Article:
The air was filled with sunshine and gunshots.
A white pick-up pulled up beside us and a ranger rolled down the window. “The park is closed for the annual deer hunt,” he informed us. “You can drive up Decew Road and hike over on the left-hand side, but this whole side of the park is closed.”
I was disappointed. My friend and I had been planning our hike at Short Hills Provincial Park for weeks. It was a kid-free outing. An escape and a chance to catch up after a busy few weeks. But now, the park was closed.
Following the ranger’s directions, we made our way to Decew Street. There were no trails that we could see. Not anywhere. But there was an old grist mill. Morningstar Mill, the sign read. I pulled into the parking lot.
“Can we stop and look around for a minute?” I asked my friend. The place intrigued me.
“Sure,” she agreed.
I grabbed my camera and jumped out of the car. The grounds were beautiful. There was a fully restored 1872 grist mill, a blacksmith shop, an old house, and a few other buildings.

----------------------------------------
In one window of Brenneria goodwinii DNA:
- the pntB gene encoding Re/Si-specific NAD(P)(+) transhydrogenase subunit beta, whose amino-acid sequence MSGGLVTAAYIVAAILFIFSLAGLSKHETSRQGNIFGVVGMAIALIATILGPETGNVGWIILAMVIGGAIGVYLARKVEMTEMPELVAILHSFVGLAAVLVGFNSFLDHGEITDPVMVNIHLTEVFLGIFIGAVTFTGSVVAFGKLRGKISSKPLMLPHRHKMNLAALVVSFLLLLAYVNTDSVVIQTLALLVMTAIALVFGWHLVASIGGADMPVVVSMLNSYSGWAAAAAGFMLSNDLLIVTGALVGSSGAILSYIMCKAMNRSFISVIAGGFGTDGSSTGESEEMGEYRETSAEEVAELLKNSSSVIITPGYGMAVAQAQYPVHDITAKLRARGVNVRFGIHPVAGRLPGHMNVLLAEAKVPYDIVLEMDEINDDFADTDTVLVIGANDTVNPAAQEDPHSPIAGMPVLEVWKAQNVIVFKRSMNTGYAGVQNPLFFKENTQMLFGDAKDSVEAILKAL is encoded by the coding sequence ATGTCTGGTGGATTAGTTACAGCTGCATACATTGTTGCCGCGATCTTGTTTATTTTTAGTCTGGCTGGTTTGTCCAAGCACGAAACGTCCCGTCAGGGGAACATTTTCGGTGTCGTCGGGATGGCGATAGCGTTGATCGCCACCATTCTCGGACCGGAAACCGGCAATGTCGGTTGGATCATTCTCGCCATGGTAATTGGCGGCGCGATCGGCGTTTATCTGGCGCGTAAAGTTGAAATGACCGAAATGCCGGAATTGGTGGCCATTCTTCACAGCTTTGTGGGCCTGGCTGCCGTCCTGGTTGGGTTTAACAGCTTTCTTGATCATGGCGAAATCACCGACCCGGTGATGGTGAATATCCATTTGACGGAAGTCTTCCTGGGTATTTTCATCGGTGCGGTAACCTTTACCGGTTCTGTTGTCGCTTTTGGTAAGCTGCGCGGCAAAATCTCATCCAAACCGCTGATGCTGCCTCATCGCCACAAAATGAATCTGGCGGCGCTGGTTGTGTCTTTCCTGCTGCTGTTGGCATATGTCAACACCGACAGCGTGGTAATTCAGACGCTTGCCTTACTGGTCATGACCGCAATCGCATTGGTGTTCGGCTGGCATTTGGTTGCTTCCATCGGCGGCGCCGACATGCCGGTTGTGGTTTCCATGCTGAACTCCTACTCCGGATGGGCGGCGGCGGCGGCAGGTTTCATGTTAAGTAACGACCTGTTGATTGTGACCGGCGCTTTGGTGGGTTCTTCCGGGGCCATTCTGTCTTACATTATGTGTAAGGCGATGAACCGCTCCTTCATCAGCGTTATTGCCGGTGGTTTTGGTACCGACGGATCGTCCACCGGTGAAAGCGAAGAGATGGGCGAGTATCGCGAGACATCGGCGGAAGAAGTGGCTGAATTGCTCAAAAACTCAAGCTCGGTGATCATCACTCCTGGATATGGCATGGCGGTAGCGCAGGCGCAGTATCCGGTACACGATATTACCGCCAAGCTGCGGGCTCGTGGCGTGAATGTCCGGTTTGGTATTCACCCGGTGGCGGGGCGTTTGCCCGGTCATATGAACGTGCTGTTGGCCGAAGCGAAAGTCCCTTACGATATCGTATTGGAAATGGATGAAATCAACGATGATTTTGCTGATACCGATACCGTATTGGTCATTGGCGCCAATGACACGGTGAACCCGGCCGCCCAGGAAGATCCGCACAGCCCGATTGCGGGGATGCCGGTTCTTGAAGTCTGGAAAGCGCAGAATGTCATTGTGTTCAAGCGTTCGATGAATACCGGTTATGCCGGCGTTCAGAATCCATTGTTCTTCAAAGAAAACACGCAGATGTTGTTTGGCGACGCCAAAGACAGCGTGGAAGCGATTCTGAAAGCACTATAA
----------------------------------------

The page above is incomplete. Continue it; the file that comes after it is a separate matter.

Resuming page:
And in the back corner, there was a wooden gate.
We creaked open the gate and found ourselves on the Bruce Trail. This was what we had been looking for. The narrow path wound past Decew Falls and followed the creek to the edge of the escarpment. The views were breath-taking. We could see farm and city, and in the distance, Lake Ontario.
As we hiked, I couldn’t help but think of all the times in my life when plans changed. Often, I have things laid out to perfection in my mind. But life’s greatest blessings have come from plans gone awry. New careers. A sweet baby girl. Precious friendships. A renewed sense of purpose.
“Many are the plans in a man’s heart,” the Bible says. “But the purposes of the Lord will prevail.” In Jeremiah 29:11, the Lord assures us that His plans are to prosper us and not to harm us, to give us a hope and a future.
Sometimes, God puts us on a different path—a better path—because He has different, better things in store for us.
The trail climbed a steep hill beside a hydro dam. At the top, a beautiful, man-made lake spread out before us. Canada geese flapped low overhead, honking loudly as they settled in the water. A long-tailed duck dove deep, then re-appeared. Swans swam in tandem, stark white against the water.
We followed the edge of the lake, stopping to examine purple wildflowers and fresh-cut beaver trees. There was so much beauty here—beauty that we had almost missed.
I breathed in autumn and exhaled contentment. Like so much of life, this wasn’t the plan.
But it was perfect anyway.